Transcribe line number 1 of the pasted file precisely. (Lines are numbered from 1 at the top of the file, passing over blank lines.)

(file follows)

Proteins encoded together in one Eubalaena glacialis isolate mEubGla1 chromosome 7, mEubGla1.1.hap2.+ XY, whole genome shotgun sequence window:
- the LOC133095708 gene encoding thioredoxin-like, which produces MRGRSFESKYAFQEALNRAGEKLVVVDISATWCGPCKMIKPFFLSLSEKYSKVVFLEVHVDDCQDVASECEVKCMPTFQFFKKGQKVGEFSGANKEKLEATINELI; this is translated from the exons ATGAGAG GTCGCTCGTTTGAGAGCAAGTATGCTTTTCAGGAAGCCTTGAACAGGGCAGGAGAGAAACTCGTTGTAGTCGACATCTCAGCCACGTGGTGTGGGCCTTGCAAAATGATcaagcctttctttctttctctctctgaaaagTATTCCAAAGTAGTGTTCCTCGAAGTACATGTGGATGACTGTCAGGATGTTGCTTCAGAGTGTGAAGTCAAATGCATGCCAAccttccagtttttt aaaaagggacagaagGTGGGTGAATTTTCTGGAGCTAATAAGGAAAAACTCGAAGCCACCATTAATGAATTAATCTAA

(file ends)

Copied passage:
Proteins encoded together in one Eubalaena glacialis isolate mEubGla1 chromosome 7, mEubGla1.1.hap2.+ XY, whole genome shotgun sequence window: